3,600 research outputs found

    Pion-to-vacuum vector and axial vector amplitudes and weak decays of pions in a magnetic field

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    We propose a model-independent parametrization for the one-pion-to-vacuum matrix elements of the vector and axial vector hadronic currents in the presence of an external uniform magnetic field. It is shown that, in general, these hadronic matrix elements can be written in terms of several gauge covariant Lorentz structures and form factors. Within this framework we obtain a general expression for the weak decay π−→l Μˉl\pi^- \to l\,\bar\nu_l and discuss the corresponding limits of strong and weak external magnetic fields.Comment: 33 page

    Non-thermal photons and direct photodissociation of H2, HD and HeH+ in the chemistry of the primordial Universe

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    Non-thermal photons deriving from radiative transitions among the internal ladder of atoms and molecules are an important source of photons in addition to thermal and stellar sources in many astrophysical environments. In the present work the calculation of reaction rates for the direct photodissociation of some molecules relevant in early Universe chemistry is presented; in particular, the calculations include non-thermal photons deriving from the recombination of primordial hydrogen and helium atoms for the cases of H2, HD and HeH+. New effects on the fractional abundances of chemical species are investigated and the fits for the HeH+ photodissociation rates by thermal photons are provided.Comment: 6 pages, 4 figures, 1 table; accepted for publication on MNRA

    The Stationary Phase Method for a Wave Packet in a Semiconductor Layered System. The applicability of the method

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    Using the formal analysis made by Bohm in his book, {\em "Quantum theory"}, Dover Publications Inc. New York (1979), to calculate approximately the phase time for a transmitted and the reflected wave packets through a potential barrier, we calculate the phase time for a semiconductor system formed by different mesoscopic layers. The transmitted and the reflected wave packets are analyzed and the applicability of this procedure, based on the stationary phase of a wave packet, is considered in different conditions. For the applicability of the stationary phase method an expression is obtained in the case of the transmitted wave depending only on the derivatives of the phase, up to third order. This condition indicates whether the parameters of the system allow to define the wave packet by its leading term. The case of a multiple barrier systems is shown as an illustration of the results. This formalism includes the use of the Transfer Matrix to describe the central stratum, whether it is formed by one layer (the single barrier case), or two barriers and an inner well (the DBRT system), but one can assume that this stratum can be comprise of any number or any kind of semiconductor layers.Comment: 15 pages, 4 figures although figure 4 has 5 graph

    Global radiant flux from active volcanoes: the 2000–2019 MIROVA database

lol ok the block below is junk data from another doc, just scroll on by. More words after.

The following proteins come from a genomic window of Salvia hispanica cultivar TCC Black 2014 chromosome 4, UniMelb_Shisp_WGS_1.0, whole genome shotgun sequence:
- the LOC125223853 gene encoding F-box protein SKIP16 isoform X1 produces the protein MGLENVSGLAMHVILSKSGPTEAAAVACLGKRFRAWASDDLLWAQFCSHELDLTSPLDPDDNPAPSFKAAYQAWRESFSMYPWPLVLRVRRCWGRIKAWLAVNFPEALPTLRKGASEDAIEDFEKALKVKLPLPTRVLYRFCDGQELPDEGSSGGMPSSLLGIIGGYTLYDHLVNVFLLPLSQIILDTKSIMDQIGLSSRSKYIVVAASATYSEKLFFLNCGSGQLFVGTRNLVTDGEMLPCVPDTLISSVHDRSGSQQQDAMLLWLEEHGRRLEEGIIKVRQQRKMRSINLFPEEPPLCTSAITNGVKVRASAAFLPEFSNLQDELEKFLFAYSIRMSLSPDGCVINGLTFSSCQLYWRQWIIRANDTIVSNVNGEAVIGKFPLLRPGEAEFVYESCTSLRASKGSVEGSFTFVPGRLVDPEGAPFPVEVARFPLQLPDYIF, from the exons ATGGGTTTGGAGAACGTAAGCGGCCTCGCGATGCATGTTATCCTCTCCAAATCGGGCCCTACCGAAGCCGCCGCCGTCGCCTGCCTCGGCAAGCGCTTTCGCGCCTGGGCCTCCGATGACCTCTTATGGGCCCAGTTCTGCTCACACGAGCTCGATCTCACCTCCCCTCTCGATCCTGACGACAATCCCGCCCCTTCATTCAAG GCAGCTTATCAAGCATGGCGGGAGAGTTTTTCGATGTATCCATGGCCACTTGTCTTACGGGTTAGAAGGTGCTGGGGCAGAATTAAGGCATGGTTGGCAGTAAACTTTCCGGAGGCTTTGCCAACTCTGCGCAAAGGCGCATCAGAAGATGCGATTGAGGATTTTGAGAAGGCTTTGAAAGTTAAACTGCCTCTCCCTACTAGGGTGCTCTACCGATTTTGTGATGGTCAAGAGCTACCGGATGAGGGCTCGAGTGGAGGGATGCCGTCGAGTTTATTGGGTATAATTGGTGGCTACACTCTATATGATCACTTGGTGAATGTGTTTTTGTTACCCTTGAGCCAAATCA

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    Since 2000, the Moderate Resolution Imaging Spectroradiometer (MODIS) has acquired infrared images of the Earth’s surface daily. These data have made it possible to measure the thermal energy radiated by the world’s most famous volcanoes and also to discover and track eruptions in remote and poorly monitored regions. In this work, we present the database of Volcanic Radiative Power (VRP, in W) time series, recorded by the MIROVA (Middle Infrared Observation of Volcanic Activity) system over 2 decades of MODIS observations (2000–2019) at 111 active volcanoes. The database reveals that globally, the number of thermally active volcanoes each year varies between 60 and 80, almost equally partitioned between volcanoes with a basic (50%) and intermediate (45%) composition, while only 5% is represented by volcanoes erupting acidic lavas. Within the investigated period, the global-scale heat flux was almost stationary, and occasionally punctuated by peaks associated with the largest effusive eruptions (e.g., Bardarbunga and Kilauea). The Volcanic Radiative Energy (VRE, in J) emitted by basic volcanoes (~1.8 × 1018 J) in 20 years constitutes 91% of the total, while intermediates and acids contribute only 8% (~1.8 × 1017 J) and 1% (~1.7 × 1016 J), respectively. A comparison with the volume of lava erupted effusively by the same volcanoes reveals that this difference is attributed to the lower efficiency in radiating thermal energy of increasingly acidic (viscous) lava bodies. Each compositional group is associated with a specific relationship between VRE and erupted volume which characterises most of the effusive volcanoes. On the other hand, some open-vent volcanoes reveal that much more heat is released than that theoretically radiated by the erupted lava. This imbalance (hereby called excess radiation) is attributed to an additional heat source, likely associated with an underlying convective magma column and/or to outgassing through a permeable conduit. We are convinced that the database presented in this work will be useful to support new emerging studies on globalscale volcanism and will contribute to a better understanding of each volcanic system